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A little overdone

19 September 2004 Angelo Coppola

The market was supported by positive corporate news last week.

Quentin Smith at OMAM UK reports thatdespite stronger than expected retail sales data which put pressure on interest rates, while the oil price moved higher on concerns that Hurricane Ivan will disrupt supply in the Gulf of Mexico.

The annual rate of consumer price inflation fell in August to its lowest rate since April as the price of clothes, shoes and toys rose less than a year ago following seasonal sales. Following a 0.3% in July, prices rose 0.3% in August to give an annual rate of 1.3%, down from 1.4% the month before.

The fall brings inflation closer to the Bank of England’s third quarter target of 1.2%. Goods prices fell 0.7% in August from a year earlier, compared with a 0.3% decline the month before, while the cost of services rose at an annual rate of 3.5%, compared with 3.4% in July. Clothing prices fell 6.2% from a year ago and the price of shoes declined 2.8%.

Wages including bonuses rose in the three months to the end of July at the slowest pace since the last quarter of 2003, indicating that faster growth is not fuelling inflation.

Wages rose 3.8%, down from 4.3% in the previous three month period. The fastest economic growth in almost four years and near record employment have failed to boost wage growth above the 4.5% that the Bank of England has said is compatible with stable inflation.

Central bank policy makers noted that declining union power has limited wage demands, while immigration has increased the available pool of labour. The unemployed total fell by 6,100 to 830,200, the 15th consecutive monthly decline.

Over the week the All-Share and the FTSE 100 both advanced 1.0%, with midcaps and smallcaps both gaining 0.8%. The strongest performing areas of the market were technology and resources, while the consumer groups, both cyclicals and staples, lost ground.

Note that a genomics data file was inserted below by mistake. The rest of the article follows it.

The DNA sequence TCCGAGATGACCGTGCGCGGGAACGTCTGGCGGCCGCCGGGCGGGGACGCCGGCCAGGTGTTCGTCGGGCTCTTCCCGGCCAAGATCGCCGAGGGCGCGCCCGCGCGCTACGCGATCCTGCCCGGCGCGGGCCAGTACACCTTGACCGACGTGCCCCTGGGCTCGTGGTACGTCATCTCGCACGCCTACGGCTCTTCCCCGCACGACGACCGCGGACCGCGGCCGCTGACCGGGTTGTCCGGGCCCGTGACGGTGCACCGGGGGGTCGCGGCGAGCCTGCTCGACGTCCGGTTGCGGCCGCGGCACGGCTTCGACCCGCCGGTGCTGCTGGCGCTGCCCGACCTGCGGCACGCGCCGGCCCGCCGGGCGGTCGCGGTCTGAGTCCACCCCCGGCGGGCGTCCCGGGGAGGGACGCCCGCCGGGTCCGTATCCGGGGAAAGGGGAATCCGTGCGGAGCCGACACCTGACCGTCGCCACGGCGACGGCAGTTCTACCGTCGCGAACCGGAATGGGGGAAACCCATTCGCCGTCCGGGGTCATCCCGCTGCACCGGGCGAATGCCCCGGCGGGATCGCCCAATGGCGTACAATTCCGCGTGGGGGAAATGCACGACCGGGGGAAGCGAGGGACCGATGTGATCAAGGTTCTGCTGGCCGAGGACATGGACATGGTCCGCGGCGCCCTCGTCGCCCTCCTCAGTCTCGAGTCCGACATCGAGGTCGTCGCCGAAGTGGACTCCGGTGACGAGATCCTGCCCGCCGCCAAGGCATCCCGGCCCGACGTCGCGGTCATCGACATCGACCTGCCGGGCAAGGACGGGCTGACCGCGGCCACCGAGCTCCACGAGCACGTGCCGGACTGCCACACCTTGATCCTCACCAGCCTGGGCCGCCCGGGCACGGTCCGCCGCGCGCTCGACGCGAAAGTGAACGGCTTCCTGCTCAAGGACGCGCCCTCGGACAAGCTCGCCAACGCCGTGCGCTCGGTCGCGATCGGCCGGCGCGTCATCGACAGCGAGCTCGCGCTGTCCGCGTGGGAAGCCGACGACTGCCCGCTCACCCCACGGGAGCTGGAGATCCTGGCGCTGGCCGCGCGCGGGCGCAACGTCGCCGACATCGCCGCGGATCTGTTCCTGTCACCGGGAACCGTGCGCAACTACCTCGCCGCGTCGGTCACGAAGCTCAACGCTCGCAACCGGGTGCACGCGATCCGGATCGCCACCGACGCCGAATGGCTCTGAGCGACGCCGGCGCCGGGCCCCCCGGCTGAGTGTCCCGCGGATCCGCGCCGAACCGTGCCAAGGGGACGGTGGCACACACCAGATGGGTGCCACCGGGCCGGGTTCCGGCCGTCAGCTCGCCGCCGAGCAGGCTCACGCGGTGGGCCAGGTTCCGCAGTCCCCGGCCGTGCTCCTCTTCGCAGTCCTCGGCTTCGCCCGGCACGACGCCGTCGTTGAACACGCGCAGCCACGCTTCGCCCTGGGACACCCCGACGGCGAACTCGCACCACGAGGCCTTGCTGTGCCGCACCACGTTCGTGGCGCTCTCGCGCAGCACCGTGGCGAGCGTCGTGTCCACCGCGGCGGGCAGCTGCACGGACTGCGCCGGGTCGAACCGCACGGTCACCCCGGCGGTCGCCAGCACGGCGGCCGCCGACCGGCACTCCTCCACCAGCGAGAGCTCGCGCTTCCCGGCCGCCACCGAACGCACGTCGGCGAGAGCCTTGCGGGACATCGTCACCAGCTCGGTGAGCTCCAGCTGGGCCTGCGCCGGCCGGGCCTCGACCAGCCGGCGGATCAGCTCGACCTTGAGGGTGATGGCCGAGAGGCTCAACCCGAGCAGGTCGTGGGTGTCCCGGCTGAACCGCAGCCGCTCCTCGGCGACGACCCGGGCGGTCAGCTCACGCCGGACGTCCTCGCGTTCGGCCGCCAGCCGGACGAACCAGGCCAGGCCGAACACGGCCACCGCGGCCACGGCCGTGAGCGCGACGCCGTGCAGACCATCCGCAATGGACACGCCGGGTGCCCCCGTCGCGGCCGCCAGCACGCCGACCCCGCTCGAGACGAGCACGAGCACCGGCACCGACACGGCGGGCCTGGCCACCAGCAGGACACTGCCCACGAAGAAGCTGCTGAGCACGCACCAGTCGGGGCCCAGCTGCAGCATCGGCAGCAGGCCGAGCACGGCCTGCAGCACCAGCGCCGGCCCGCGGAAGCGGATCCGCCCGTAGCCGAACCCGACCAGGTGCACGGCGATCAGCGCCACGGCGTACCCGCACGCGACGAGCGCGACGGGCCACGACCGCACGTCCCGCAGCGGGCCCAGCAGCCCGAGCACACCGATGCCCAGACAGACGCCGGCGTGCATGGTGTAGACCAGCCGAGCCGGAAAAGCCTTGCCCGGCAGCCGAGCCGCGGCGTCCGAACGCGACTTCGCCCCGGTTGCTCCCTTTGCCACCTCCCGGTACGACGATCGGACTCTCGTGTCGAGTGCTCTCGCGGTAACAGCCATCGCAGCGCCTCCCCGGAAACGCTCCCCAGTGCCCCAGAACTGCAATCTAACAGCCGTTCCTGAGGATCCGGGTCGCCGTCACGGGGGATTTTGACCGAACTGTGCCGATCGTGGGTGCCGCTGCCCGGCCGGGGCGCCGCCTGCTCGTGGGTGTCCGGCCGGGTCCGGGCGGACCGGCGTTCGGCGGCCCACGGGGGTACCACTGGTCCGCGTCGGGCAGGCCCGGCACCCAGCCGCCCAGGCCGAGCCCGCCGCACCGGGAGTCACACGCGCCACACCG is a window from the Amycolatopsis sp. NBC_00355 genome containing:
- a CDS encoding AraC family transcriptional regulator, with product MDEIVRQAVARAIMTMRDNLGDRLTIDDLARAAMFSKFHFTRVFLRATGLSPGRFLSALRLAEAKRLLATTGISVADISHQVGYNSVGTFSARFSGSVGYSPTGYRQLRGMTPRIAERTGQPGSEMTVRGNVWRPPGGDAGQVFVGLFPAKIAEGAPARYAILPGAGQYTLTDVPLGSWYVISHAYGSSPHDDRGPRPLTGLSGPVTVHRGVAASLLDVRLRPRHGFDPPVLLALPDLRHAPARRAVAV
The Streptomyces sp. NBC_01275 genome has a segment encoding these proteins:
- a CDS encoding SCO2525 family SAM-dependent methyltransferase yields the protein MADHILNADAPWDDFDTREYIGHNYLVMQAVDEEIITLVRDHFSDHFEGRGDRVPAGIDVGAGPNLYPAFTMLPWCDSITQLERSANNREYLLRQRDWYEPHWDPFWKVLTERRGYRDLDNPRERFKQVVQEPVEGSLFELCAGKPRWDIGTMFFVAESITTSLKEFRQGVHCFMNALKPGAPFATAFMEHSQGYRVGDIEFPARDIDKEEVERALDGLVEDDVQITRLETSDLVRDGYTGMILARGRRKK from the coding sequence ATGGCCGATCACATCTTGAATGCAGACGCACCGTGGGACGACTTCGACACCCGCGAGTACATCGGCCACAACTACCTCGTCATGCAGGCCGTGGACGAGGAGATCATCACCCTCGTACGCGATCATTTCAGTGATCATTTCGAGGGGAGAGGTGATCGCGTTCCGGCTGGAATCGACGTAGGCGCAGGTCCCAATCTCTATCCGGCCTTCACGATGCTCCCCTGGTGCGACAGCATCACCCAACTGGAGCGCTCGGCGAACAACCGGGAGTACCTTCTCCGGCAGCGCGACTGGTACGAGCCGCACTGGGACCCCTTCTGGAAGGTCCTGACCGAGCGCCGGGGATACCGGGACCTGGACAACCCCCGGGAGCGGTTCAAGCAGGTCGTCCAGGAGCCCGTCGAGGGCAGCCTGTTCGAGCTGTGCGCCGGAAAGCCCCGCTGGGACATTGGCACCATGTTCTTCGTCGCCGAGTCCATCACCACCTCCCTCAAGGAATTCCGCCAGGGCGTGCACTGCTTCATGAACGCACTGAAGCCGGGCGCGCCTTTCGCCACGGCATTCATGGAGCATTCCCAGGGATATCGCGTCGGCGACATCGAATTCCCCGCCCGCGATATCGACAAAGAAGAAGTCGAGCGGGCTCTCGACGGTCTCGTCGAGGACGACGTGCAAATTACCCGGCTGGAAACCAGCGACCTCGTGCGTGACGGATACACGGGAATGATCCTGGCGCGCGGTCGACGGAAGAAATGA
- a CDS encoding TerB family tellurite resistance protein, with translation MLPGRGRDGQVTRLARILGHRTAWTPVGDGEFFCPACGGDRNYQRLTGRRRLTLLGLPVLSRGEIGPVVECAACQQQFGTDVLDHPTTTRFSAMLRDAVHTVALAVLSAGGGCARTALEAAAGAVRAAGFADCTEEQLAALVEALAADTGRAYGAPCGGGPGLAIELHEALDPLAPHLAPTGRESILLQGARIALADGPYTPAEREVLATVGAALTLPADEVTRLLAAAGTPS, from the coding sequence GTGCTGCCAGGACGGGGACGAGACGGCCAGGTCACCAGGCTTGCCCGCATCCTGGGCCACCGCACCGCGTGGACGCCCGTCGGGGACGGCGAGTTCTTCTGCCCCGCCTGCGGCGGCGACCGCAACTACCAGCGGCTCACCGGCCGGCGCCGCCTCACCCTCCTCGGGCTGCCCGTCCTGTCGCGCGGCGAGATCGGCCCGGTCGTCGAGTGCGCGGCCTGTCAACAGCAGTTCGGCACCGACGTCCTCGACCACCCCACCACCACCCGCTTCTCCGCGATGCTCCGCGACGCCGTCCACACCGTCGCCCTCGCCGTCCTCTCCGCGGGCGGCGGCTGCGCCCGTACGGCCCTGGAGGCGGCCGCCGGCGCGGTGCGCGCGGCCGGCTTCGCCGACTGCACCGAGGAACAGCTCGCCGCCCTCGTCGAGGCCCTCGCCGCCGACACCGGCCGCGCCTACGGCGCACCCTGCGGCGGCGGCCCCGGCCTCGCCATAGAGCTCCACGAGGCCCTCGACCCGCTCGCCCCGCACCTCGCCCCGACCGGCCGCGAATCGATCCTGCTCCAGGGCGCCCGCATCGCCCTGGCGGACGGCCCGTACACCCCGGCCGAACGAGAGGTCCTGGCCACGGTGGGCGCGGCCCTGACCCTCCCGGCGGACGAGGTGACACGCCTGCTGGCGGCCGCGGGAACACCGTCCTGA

Drugmaker AstraZeneca (-4.8% to 2333p) came under pressure after a US Food and Drug Administration advisory panel failed to grant approval to blood thinner Exanta.

The panel ruled that Exanta's risk of harming the liver and heart outweighs potential benefits in preventing blood clots. The company was counting on Exanta, which was forecast to have sales of more than $1bn, to help replace revenue lost to generic versions of its Prilosec heartburn drug. Exanta may not now reach the US market.

HBOS (+7.4% to 766p) said that did not plan to bid for Abbey National (-7.8% to 571p), clearing the way for Santander Central Hispano's £8.7bn takeover of Britain's second largest mortgage lender.

HBOS had considered making an offer for Abbey after Santander, Spain's biggest lender, agreed to buy the bank in Europe's largest ever cross-border bank merger, but subsequently decided that the deal would have benefited Abbey shareholders to the detriment of HBOS shareholders.

The RICS housing market survey provides the first indication of the state of the market in September and may show that August price weakness was overdone.

Quick Polls

QUESTION

The second draft amendments to Regulation 28 will allow retirement funds to allocate up to 45% of their assets to SA infrastructure, with a further 10% for rest of Africa; but the equity & offshore caps remain unchanged. What are your thoughts on the proposal?

ANSWER

Infrastructure? You mean cash returns with higher risk!?!
Infrastructure cap is way too high
Offshore limit still needs to be raised
Who cares… Reg 28 does not apply to discretionary savings
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